The latest numbers from the Pennsylvania Department of Health show there are now 41 presumed positive COVID-19 cases.
Most of those cases are concentrated in Montgomery County, where 18 people either have or are believed to have the coronavirus. On Thursday, Wolf recommended that all nonessential gathering places, including stores and churches, to shut down for at least two weeks. Critical retail businesses such as supermarkets, pharmacies, and gas stations will remain open.
Delaware County has six cases of coronavirus, Bucks County has three, Chester County has one and Philadelphia also now has three.
There are roughly 130 other cases statewide pending diagnosis.
State Health Secretary Rachel Levine said there will be a relaxation of state guidelines for testing, meaning more liberal than official CDC guidelines.
Now, a doctor can send a test to a commercial lab for processing, bypassing the state Health Department and the Centers for Disease Control and Prevention. This will increase the quantity and speed of testing.
“Now that you can order through commercial laboratories, it’s much easier to just do the test. That will continue to improve,” said Health Secretary Rachel Levine. “But the country is not at a place where they can do countrywide, population-based testing.”
However, there are still screening restrictions in place: Only patients meeting symptoms criteria are to be tested.
Coronavirus pushes NASDAQ PHLX to secure backup trading floor in South Philly
NASDAQ, the world’s first electronic stock exchange, is one of many American stock exchange corporations taking wide-scale preventative measures against the coronavirus pandemic.
The Philadelphia Navy Yard will now serve as a backup trading floor for the options trading platform, NASDAQ PHLX, which operates a hybrid floor-based trading system on Walnut Street.
Formerly known as the Philadelphia Stock Exchange, before it was acquired by NASDAQ in 2008, it is the oldest stock exchange in the country.
“NASDAQ, the equities market, is fully electronic – we do not need a physical floor,” said NASDAQ spokesman Joe Christinat. “NASDAQ PHLX options market has a floor in Philly, and we have, as one contingency, the ability to throw a switch and work from the Navy Yard.”
Gone are the days of traditional stock exchanges with human brokers working on physical floors. Today, most trading happens electronically, with human brokers mostly reserved for large institutional investors.
In the event that NASDAQ’s backup floor at the Navy Yard is compromised in any way by the spread of COVID-19, PHLX can also be run electronically. But the virus does pose some problems for electronic trading, which requires a large amount of computer power to operate.
Electronic traders can not always work remotely from home because network speeds and adequate computer memory must be available to manage these kinds of large scale transactions.
But Kevin Kennedy, who oversees product management of equities, options and futures at NASDAQ, said the health of the corporation’s clients, employees and visitors is their number one concern and the option to work outside of the office is certainly a viable one.
“One of the things we’ve done internally at NASDAQ is invoking a work-from-home policy,” Kennedy said. “Our tools are exceptional. I’m sitting here at my house right now with four monitors, laptops, and four other devices working. I am in touch with our London, Chicago, Philadelphia and New York offices all within seconds.”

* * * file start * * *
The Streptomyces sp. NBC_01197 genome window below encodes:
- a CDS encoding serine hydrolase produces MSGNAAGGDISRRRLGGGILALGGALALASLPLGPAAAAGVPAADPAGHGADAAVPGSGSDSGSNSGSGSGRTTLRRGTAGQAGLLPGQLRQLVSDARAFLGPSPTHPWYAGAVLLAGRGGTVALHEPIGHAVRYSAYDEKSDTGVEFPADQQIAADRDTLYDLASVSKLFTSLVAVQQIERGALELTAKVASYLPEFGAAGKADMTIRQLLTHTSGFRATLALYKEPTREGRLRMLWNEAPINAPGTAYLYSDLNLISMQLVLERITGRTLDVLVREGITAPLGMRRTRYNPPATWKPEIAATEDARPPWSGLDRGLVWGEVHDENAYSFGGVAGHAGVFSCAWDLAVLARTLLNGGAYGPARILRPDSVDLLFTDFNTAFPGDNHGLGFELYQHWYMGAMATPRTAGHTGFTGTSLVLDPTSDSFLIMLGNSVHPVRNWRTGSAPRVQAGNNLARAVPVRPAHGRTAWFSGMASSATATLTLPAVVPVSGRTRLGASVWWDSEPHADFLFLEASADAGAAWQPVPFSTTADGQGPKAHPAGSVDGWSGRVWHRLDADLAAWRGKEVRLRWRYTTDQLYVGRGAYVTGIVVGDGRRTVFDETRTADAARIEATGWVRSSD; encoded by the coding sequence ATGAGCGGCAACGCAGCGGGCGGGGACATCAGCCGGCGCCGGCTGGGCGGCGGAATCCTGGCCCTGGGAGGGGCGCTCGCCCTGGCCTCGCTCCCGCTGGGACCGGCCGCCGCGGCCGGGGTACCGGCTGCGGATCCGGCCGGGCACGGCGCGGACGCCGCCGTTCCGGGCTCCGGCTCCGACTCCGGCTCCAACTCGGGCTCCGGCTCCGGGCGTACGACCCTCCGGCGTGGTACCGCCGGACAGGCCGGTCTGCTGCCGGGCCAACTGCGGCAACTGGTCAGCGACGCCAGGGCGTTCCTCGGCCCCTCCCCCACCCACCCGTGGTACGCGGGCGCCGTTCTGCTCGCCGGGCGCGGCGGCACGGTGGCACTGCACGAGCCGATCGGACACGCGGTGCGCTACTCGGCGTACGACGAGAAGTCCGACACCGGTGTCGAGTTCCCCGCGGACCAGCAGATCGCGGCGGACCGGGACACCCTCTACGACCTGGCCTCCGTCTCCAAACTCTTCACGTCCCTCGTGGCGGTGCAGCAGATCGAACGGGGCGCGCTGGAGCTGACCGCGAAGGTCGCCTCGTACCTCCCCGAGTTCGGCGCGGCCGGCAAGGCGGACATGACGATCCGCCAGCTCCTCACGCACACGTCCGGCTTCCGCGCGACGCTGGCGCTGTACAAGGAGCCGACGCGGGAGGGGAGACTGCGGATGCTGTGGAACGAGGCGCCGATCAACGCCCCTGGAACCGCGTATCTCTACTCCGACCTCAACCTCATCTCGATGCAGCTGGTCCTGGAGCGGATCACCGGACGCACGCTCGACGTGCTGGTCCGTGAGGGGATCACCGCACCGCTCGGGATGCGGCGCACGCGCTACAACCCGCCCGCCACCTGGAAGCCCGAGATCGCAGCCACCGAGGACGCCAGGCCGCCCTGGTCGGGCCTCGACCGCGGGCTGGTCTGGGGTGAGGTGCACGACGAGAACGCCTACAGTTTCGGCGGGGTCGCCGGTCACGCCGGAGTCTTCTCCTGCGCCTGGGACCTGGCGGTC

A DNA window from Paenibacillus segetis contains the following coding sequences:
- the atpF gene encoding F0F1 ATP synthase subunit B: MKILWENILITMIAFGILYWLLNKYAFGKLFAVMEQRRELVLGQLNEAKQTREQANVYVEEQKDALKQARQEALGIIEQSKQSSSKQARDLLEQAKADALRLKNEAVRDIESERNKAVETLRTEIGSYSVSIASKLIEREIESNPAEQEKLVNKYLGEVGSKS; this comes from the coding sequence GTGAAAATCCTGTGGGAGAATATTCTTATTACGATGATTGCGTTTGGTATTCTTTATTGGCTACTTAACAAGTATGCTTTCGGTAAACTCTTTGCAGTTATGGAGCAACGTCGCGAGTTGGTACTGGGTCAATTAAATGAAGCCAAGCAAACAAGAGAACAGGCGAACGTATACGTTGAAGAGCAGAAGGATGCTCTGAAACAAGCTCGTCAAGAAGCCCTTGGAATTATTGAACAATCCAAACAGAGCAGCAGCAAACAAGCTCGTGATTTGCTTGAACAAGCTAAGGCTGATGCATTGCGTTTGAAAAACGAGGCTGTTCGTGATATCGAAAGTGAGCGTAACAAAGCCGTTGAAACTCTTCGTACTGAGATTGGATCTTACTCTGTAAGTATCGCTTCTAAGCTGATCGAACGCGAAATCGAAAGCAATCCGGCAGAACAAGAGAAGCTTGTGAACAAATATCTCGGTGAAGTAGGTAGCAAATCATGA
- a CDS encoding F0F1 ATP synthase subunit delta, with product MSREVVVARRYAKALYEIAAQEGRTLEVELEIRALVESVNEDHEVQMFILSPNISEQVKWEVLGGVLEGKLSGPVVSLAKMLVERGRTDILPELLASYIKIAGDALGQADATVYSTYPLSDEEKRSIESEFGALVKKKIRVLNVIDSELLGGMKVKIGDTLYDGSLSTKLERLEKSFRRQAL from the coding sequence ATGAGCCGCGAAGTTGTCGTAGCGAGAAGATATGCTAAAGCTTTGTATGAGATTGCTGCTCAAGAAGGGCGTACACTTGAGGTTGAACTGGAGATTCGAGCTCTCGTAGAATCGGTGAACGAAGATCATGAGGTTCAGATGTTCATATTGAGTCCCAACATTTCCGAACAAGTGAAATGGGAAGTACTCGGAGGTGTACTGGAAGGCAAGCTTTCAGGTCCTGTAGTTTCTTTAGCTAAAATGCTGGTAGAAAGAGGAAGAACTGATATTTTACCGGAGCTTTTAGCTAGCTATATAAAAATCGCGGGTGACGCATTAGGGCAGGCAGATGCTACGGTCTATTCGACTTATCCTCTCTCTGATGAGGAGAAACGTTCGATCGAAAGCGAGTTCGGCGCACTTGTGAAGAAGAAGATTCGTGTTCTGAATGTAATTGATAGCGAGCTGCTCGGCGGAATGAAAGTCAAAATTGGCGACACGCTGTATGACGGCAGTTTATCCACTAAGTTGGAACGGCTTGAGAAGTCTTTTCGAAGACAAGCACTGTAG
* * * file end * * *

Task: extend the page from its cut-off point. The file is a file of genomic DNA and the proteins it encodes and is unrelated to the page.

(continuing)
NASDAQ is leveraging their state-of-the-art remote working capabilities to allow employees to practice social distancing amid this public health crisis. For staff and clients who must report to the Philadelphia trading floor, their health is being monitored on a daily basis.
In the unfortunate event that independent traders are not able to access the trading floor, Kennedy said NASDAQ is ready.
“We’re telling them, ‘bring your laptops home, do anything you need to do,’” Kennedy said. “For all we know, we can’t get into the building on Monday.”
UDel announces campus closure
The University of Delaware is closing all student housing run by the school. The decision comes after the Newark campus became the epicenter of the coronavirus outbreak in the state, with four people connected to the school coming down with COVID-19.
“Everyone wishes that the situation could be otherwise, but we believe this is the most responsible decision for everyone’s well-being,” university president Dennis Assanis said in a letter to the campus community.
Students who had previously arranged to stay on campus during spring break must move out of their rooms by 10 p.m. Tuesday, March 17. All other resident students have to be moved out of their rooms by 10 p.m. Sunday, March 22.
For students who can’t return home due to international travel restrictions or serious personal reasons, the school will make special on-campus housing arrangements. Students will get a pro rata refund for housing and dining fees at the end of the semester.
“This is an unprecedented time of uncertainty not only for our colleges and universities, but also for our entire world,” Assanis said. “We are committed to ensuring all of our students, especially our graduating seniors, can meet their academic requirements.”
The school previously announced plans to host all instruction online starting March 23.
Canceled blood drives cause concern for Blood Bank of Delmarva supplies
Blood donation drives at schools have traditionally been a reliable source for the Blood Bank of Delmarva. About 40% of the blood the bank receives comes from drives hosted by schools, organizations and businesses. But almost all donation drives at those locations have now been canceled due to coronavirus fears.
That has the blood bank’s leaders concerned about a dangerous decline in the blood they supply to hospitals.
“The blood drives are kind of a lost cause right now,” said the blood bank’s Tony Prado. “This coronavirus is unprecedented, we’re in a challenging position because we still gotta fill these hospital orders, and we got 19 of them in Delmarva, and it’s a challenge.”